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Woman arrested in €500k Vatican embezzlement probe as Vatican commits to tougher measures

By Dan Byrne for AMLi

AN Italian woman has been arrested on suspicion of financial fraud related to the Vatican just days after the tiny micro-state announced an update of its AML laws.

The woman, identified as 39-year-old Cecilia Marogna, was arrested in Milan following an investigation into €500,000 she claimed to have been paid by disgraced Cardinal Giovanni Angelo Becciu, Reuters reports.

Becciu was previously dismissed from a key Vatican role by Pope Francis. No official reason was given, but Becciu has been accused of involvement in several controversial financial dealings.

Marogna stressed that the money was to finance missionary work overseas as part of a goal of providing ‘parallel diplomacy’. However, senior Vatican officials suspected her of “embezzlement and aggravated misappropriation in complicity with others.”

The events were swiftly followed by commentary from the Pope himself as the Vatican hosted inspectors from European financial watchdog Moneyval.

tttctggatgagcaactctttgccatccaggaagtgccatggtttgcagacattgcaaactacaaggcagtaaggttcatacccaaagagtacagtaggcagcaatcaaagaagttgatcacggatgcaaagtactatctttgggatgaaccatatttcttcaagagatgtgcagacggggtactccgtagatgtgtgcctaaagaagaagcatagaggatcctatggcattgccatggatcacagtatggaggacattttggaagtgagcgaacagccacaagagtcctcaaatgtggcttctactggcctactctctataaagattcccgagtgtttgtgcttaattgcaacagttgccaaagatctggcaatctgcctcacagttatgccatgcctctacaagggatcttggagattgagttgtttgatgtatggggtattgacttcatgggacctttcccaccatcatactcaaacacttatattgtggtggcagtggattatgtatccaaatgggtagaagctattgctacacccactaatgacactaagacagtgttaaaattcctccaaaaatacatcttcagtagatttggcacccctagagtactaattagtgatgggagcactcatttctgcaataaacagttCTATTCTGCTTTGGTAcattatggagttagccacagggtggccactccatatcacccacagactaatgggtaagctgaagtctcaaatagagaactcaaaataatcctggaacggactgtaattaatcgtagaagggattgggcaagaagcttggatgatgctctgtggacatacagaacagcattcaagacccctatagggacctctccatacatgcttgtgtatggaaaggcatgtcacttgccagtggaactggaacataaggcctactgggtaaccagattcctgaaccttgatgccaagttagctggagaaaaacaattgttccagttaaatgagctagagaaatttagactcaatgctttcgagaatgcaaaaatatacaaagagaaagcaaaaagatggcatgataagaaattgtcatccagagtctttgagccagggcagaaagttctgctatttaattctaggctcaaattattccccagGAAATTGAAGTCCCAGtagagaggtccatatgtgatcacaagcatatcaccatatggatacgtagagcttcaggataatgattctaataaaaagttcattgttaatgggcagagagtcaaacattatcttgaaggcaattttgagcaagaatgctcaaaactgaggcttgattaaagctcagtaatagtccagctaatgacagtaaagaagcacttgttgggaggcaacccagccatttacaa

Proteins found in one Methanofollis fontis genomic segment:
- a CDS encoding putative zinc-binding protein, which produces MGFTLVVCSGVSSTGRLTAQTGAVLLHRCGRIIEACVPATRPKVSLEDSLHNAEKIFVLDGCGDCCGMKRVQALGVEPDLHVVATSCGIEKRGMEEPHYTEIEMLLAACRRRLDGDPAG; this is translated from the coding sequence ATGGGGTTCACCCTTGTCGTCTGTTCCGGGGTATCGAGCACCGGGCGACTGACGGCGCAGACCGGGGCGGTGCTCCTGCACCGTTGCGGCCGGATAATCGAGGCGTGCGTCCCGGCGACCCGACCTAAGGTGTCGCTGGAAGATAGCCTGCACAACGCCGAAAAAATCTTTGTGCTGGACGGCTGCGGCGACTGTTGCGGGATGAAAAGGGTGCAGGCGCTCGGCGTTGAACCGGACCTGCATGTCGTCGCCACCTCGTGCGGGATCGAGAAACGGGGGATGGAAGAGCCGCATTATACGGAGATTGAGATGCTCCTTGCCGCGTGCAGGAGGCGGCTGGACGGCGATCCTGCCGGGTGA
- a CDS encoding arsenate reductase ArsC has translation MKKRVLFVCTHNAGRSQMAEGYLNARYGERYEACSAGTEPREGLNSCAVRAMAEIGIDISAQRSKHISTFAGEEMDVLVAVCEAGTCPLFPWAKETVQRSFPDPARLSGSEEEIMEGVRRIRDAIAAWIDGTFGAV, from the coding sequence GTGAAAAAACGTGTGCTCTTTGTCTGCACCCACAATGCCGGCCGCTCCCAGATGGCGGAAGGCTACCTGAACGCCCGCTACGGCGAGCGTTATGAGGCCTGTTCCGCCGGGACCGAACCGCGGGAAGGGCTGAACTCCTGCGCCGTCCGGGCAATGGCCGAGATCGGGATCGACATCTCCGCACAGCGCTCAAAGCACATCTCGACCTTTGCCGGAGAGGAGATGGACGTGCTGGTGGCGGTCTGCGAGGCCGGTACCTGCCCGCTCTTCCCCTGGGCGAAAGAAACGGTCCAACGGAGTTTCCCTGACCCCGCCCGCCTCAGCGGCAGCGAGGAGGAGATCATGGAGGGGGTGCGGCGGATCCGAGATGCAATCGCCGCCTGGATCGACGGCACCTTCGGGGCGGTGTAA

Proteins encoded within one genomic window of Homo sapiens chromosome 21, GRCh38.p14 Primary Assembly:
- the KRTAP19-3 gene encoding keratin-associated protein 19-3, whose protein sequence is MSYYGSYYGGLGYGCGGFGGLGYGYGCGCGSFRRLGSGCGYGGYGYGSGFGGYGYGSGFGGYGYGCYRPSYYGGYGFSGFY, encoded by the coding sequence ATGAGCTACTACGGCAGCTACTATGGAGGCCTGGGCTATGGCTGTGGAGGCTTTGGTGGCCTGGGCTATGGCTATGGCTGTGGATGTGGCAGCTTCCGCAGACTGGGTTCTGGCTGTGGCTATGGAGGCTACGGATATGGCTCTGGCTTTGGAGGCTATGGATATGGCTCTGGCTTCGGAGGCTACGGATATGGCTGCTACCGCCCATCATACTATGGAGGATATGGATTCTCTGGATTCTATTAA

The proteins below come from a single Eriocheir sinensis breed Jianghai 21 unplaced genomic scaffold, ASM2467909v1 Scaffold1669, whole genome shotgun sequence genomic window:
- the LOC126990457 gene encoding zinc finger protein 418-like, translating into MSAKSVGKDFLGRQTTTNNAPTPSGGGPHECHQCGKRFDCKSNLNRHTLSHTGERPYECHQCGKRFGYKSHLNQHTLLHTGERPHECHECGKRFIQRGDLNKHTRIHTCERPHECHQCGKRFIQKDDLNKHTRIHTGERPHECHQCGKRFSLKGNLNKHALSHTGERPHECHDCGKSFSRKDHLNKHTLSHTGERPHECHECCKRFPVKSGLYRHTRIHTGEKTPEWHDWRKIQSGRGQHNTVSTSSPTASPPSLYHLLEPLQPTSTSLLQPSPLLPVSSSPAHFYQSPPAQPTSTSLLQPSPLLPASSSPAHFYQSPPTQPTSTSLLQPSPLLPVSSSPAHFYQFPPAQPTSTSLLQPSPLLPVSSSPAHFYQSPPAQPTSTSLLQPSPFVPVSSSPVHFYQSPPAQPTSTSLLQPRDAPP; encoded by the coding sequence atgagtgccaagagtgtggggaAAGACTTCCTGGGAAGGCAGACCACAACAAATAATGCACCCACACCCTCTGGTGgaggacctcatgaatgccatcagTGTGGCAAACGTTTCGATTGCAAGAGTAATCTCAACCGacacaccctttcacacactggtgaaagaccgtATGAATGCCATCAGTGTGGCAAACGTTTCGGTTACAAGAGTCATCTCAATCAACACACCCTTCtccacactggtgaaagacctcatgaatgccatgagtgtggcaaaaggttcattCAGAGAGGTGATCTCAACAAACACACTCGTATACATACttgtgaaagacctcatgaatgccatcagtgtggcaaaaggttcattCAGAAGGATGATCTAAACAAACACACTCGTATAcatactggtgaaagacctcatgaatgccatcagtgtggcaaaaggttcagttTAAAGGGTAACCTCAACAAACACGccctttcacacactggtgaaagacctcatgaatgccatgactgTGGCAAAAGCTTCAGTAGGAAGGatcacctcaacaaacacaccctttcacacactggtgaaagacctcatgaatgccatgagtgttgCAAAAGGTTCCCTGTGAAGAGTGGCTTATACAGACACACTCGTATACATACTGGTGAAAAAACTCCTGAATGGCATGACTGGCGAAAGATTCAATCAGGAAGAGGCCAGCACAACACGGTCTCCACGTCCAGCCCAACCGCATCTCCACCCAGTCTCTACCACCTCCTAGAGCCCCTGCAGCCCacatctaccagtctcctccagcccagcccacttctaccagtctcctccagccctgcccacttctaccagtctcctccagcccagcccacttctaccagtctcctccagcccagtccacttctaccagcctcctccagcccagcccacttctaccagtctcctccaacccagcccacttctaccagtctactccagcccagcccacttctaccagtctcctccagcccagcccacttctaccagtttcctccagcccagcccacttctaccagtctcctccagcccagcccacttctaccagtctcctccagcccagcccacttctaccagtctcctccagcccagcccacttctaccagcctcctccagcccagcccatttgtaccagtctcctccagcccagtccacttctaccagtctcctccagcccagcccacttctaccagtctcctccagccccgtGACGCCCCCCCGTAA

“Sometimes, in the effort to amass wealth, there is little concern for what it comes from, whether it was produced legitimately or whether others were exploited in the process,” he said.

Moneyval personnel spent two weeks in the Vatican to examine the micro-state’s capacity to enforce AML regulations. They finished their work Wednesday.

Their two-week evaluation was described as being “held in a constructive and cooperative atmosphere.”

On foot of the visit, an agreement was reached that the territory would update its Law XVIII, which regulates the financial sector inside the city-state and, when originally enacted in 2013, opened a door for cooperation with international FIUs, particularly across the rest of Europe.

The updates are intended to align the territory with the regulations attached to the EU’s 5th AML directive, originally introduced in 2018.

They will increase transparency and tighten government control over any entity that does business through the Vatican, from non-profits to individuals to public authorities, according to Italian finance inspector Carmelo Barbagallo.

“Prudent management and effective control are not only legal but also moral duties,” Barbagallo told the National Catholic Reporter.

Commenting on the visit himself, the Pope said the measures were “meant to promote a clean finance, in which the merchants are prevents from speculating in that sacred temple.”

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